Film Review Cloud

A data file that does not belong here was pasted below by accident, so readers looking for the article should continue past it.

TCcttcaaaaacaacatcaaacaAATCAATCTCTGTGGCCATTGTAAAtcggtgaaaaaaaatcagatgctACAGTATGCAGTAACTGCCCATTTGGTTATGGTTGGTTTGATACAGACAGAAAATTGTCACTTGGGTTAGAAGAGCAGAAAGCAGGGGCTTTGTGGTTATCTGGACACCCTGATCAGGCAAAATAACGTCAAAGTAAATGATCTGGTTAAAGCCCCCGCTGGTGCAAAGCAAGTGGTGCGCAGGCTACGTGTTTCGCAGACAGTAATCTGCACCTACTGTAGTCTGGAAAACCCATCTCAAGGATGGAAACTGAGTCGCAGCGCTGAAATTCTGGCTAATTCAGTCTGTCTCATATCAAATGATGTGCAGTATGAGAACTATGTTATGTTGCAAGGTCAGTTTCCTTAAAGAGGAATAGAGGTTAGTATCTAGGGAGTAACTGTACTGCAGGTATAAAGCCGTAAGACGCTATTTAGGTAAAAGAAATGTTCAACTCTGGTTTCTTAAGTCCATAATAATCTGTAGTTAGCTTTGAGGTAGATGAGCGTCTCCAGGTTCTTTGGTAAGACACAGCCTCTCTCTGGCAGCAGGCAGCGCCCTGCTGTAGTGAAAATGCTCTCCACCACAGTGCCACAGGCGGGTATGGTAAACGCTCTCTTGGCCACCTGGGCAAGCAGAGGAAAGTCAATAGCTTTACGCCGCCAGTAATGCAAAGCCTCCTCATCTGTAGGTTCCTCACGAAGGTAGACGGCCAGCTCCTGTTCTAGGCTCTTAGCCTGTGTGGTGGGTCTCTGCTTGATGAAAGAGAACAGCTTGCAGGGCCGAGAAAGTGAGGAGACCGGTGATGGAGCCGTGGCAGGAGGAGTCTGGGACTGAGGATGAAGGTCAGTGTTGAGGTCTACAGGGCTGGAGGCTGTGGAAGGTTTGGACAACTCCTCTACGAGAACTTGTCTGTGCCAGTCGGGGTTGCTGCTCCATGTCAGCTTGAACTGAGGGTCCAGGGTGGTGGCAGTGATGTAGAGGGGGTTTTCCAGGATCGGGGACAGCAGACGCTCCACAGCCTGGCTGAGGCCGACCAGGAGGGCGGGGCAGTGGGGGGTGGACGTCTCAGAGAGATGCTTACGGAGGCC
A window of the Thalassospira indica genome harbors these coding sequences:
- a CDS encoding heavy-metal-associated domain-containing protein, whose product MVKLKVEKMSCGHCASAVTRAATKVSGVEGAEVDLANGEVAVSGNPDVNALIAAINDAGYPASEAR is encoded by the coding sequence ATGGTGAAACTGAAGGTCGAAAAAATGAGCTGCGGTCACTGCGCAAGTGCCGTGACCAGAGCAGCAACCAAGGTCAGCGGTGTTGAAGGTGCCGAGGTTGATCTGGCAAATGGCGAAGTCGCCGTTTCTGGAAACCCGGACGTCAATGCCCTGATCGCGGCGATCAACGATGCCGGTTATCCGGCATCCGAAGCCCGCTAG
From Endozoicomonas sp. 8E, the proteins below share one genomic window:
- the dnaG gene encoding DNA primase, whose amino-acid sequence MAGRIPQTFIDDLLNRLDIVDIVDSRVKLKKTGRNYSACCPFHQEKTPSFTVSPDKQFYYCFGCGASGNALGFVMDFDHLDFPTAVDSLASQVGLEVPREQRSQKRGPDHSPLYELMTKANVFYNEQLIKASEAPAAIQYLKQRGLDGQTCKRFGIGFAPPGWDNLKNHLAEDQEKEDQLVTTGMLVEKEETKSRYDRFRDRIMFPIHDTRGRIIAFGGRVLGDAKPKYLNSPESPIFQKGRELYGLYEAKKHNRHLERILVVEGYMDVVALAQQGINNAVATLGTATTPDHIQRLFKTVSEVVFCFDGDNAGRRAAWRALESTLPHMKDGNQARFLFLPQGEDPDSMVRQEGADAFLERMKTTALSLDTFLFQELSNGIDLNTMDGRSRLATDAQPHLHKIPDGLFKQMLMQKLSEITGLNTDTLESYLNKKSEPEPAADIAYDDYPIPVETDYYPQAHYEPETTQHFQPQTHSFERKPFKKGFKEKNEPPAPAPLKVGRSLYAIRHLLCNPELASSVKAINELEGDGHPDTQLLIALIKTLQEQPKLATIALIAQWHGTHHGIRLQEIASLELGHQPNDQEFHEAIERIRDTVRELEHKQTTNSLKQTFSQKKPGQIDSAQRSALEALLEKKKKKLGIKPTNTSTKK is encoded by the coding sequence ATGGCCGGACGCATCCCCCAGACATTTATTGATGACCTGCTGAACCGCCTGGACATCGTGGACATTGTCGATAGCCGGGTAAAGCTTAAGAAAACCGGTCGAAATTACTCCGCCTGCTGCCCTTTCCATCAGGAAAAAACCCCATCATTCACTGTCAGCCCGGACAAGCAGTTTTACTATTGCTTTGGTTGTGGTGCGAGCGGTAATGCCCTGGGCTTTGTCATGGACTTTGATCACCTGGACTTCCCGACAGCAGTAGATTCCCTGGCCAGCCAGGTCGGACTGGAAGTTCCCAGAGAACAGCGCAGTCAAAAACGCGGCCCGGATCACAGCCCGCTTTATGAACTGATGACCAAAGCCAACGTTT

13 Tzameti A Prophet Afghanistan Alan Sharp Aldous Huxley Aldrich Alex Garland Alphaville Altman Anthony Mann AntiChrist Antonioni Assazyez Baader Meinhof Badlands Baumbach Belmondo Ben Foster Bergman Best Films of 2008 Best Films of 2009m Jia Zhang-ke Best Films of 2010 Beyond the Valley of the Dolls Bielinksy Big Dead Place Bill Pullman Billy Name Binoche Black Narcissus Blleder Blue Crush Bob Dylan Bone Tomahawk Breillat Bresson Brick Brisseau Bruce Surtees Bullwinkle Carlos Casino Royale Celine and Julie Go Boating Chabrol Chaplin Charlie Haden Cherry Jones Chris Pine Clint Eastwood Coen Brothers Criterion Da Vinci Code Daisies Dante Spinotti Dassin David Watkins David Wilentz Days of Heaven Deadwood Dean & Britta Death Proof Deborah Kerr Delon Delueze Dennis Wilson Derek Jarman District 9 Don Cherry Douglas Sirk Dreyer Driver Dumot Dunst DW Griffith Eastwood El Aura Elizabeth Olsen Elliot Gould Emeric Pressburger Errol Morris Ex Machina Exiled Exodus Exterminating Angels Fata Morgana Fiennes Film Forum Fish Tank Fistful of Dollars For a Few Dollars More Freddy Herko French Frtiz Lang Gaby Rogers Galaxie 500 Ghost Town Gil Birmingham Godard Gomorrah Greenberg Greta Gerwig Grizzly Man Guadagnino Gus Van Zant Hackman Hank Williams Hara Kiri Help Me Eros Henry Fonda Herzog HHelp Me Eros Hitchcock; Vanity Fair Hong Sang-soo Hudson Hawk I Am Love I Know Where I'm Going ImamuraTarantino In Bruges In The Loop Insomnia Isabelle Huppert Jar City jazz Jeff Bridges Jennifer Warren Jimmy Stewart Joanna Hogg John Ford John Woo Johnny To Jose Giovanni Jude Law Julia Ormond Kael Kang-sheng Lee Ken Russell Kiiyoshi Kurosawa Kill! Kiss Me Deadly Kristen Stewart Kubrick Kwaidan LA LOI Lance Rocke Lars Trier Laurie Bird Layer Cake Le Mepris Le Samourai Lebanon Lenny Bruce Lessons of Darkness Lester Bangs Let The Right One In Linda Linda Linda Lino Ventura Lou Reed Lumet Maddie Hasson Maïwenn Malick Marc Abraham Marcel Ophuls Margot at the Wedding Marina Vlady Masculin feminin Mastroianni Mayersberg; Croupier McCabe & Mrs. Miller Mechanic Meeker Melancholia Melville Memories of Murder Michael Blodgett Michael Caine Michael Mann Michael Powell Michael Shannon Miroslav Slaboshptskiy Miyazaki Montand Monte Hellman Mopar Mungiu Nicholas Ray Nicholas Winding Refn Nico Night and the City Night Moves Nolte Nuri Bilge Ceylan Oliver Reed Olivier Assayas Ornette Coleman Oscar Isaacs OSS 117 Lost in Rio Pale Flower Paranoid Park Paris Passion of Joan of Arc Pat Garrett & Billy the Kid Paul Schrader Paul Verhoeven Pecinpah Penn Pierrot le fou Police Adjective Polisse Preston Sturges Pulp Fiction Pusher Pusher II Pusher III Raoul Coutard Raw Deal Raymond Chandler Red Riding Red Shoes Refn Restrepo Richard III Rififi Rivette Robert Altman Robert Graves Robin Hood robots Rock Hudson Rodney Crowell Rohmer Russ Myer Sailor Suit & Macine Gun Sam Raimi Samuel Fuller Samurai Rebellion Samurai Spy Sautet Schnabel science fiction Sergio Leone Seven Samurai Seventh Seal Sexy Beast Shotgun Stories Sjostrom Soderberg Spartacus Blood and Sand Spartacus: Blood and Sand State of Seige Sterling Hayden